Promoting conservation, outdoor education, and humanitarian programs worldwide.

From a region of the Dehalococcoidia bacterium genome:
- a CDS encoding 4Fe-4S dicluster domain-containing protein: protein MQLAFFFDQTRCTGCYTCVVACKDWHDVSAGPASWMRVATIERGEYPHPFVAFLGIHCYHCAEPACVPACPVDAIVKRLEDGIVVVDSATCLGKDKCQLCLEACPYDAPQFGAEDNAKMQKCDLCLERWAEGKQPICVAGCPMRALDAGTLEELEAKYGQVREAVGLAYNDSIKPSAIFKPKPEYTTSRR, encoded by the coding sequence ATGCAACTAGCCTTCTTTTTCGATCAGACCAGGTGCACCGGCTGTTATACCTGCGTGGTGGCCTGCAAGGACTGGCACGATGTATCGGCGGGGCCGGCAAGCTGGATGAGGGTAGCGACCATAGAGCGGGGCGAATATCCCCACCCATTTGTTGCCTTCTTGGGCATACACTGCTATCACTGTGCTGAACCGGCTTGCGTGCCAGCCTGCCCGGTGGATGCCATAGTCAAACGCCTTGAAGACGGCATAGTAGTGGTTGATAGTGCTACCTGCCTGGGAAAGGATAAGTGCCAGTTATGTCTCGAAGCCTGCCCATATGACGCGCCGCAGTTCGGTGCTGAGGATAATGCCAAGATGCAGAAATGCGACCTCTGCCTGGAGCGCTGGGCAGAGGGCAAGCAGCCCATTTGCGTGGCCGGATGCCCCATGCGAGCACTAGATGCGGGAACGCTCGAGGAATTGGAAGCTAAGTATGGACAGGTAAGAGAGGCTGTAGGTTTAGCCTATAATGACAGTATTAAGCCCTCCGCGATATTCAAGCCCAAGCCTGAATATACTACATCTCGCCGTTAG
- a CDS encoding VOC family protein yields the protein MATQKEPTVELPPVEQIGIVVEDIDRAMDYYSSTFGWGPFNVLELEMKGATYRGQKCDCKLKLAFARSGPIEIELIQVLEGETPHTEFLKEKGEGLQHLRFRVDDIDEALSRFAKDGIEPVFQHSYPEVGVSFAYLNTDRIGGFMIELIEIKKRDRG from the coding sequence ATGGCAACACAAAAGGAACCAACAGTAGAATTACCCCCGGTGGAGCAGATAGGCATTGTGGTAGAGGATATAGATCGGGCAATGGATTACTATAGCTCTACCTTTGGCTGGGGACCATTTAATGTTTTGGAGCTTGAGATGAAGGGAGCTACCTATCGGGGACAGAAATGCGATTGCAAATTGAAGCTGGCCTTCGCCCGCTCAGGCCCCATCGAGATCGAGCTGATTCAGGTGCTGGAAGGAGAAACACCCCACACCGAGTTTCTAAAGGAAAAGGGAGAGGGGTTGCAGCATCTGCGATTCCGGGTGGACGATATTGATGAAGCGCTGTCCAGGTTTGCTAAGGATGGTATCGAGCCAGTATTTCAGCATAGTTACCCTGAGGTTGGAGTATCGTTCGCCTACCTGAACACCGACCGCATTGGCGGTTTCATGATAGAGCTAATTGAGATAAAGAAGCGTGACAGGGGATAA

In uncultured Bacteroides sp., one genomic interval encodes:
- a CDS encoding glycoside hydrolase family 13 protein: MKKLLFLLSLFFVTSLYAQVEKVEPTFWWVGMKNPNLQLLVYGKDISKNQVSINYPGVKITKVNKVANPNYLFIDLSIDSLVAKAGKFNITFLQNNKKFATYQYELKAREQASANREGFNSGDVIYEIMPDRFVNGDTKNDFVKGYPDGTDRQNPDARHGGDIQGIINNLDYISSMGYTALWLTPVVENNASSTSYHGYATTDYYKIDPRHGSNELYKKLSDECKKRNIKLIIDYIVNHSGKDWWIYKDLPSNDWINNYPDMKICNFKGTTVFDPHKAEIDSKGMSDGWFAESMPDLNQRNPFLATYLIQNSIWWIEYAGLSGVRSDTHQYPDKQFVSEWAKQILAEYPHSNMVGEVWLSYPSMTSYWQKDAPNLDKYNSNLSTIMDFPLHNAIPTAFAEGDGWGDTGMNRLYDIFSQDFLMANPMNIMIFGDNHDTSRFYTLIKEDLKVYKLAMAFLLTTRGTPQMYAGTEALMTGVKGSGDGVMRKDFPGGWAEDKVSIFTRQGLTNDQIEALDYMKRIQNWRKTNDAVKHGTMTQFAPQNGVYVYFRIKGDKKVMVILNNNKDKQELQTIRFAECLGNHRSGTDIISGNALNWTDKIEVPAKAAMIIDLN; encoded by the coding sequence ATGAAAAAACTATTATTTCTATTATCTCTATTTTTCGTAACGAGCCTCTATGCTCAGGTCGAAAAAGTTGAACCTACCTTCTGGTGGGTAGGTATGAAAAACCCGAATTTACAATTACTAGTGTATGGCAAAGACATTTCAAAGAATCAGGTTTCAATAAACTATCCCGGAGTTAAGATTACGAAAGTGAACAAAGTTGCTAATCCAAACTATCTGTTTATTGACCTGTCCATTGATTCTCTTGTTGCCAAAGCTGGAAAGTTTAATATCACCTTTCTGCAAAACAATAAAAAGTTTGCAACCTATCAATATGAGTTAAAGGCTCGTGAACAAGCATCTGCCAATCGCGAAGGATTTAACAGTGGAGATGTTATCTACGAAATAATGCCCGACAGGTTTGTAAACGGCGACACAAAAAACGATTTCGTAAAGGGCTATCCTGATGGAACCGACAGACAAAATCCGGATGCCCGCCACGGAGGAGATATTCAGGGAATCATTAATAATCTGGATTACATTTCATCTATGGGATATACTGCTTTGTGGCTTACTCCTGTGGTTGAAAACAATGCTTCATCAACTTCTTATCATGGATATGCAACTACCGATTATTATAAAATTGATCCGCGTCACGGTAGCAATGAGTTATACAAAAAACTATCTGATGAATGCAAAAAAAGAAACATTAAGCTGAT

Wildlife trafficking is monopolizing headlines. Stories are posted daily about ivory stockpiles, confiscated rhino horn and illegal imports of live animals. While countries can easily tag and store ivory or pelts, live animals pose a different problem. What happens to the hundreds of turtles found in suitcases or the baby bears stuffed into backpacks? Where do they go when confiscated and who takes care of them? Most countries have laws that prohibit the importation of certain animals and regulate the confiscation process when violations occur. Such laws usually relate to the Convention on International Trade in Endangered Species of Wild Fauna and Flora (CITES) framework. According to a CITES resolution, “when live animals are confiscated by government authorities, these authorities have a responsibility to dispose of them appropriately and within the confines of the law. The decision on disposal must achieve three goals: 1) to maximize conservation value of the specimens without in any way endangering the health, behavior, or conservation status of wild or captive populations of the species; 2) to discourage further illegal or irregular trade in the species; and 3) to provide a humane solution, whether this involves maintaining the animals in captivity, returning them to the wild, or employing euthanasia to destroy them.” Res. Conf. 10.7 (Rev. CoP15). CITES only provides general guidelines, which has resulted in confiscated animals being handled and disposed of in a variety of ways. Some animals are returned to their country of origin and released back into the wild. Others are released into existing wild populations within the country that confiscated them. Sometimes animals languish in holding facilities, and eventually die. Euthanasia is usually an unpopular option. However, Resolution 10.7 states that, “it cannot be overstressed that euthanasia may frequently be the simplest and most humane option available.” Some countries, such as the U.S., try to send seized or confiscated animals to sanctuaries or zoos that can care for them. But, in even the most organized countries, space and resources to care for these animals are limited and lack of funding can lead countries to choose the less desired methods of disposal. Due to an increase in wildlife trafficking, demand for information and advice to guide confiscating authorities in the disposal of live animals has increased. Some countries are already working on adopting legislation and specific procedures that could give authorities a more defined process for handling confiscated animals. Recommendations include the setup of temporary holding facilities at border posts and better cooperation among involved governments. As more live specimens are intercepted each day, it is paramount that every country has adequate procedures in place to accommodate them. SCI Foundation works to ensure the best science-based wildlife management is used to conserve wildlife for the future and that extends to policies for disposal and relocation. It will be interesting to watch legislation develop as countries begin to recognize the necessity for new and improved procedures.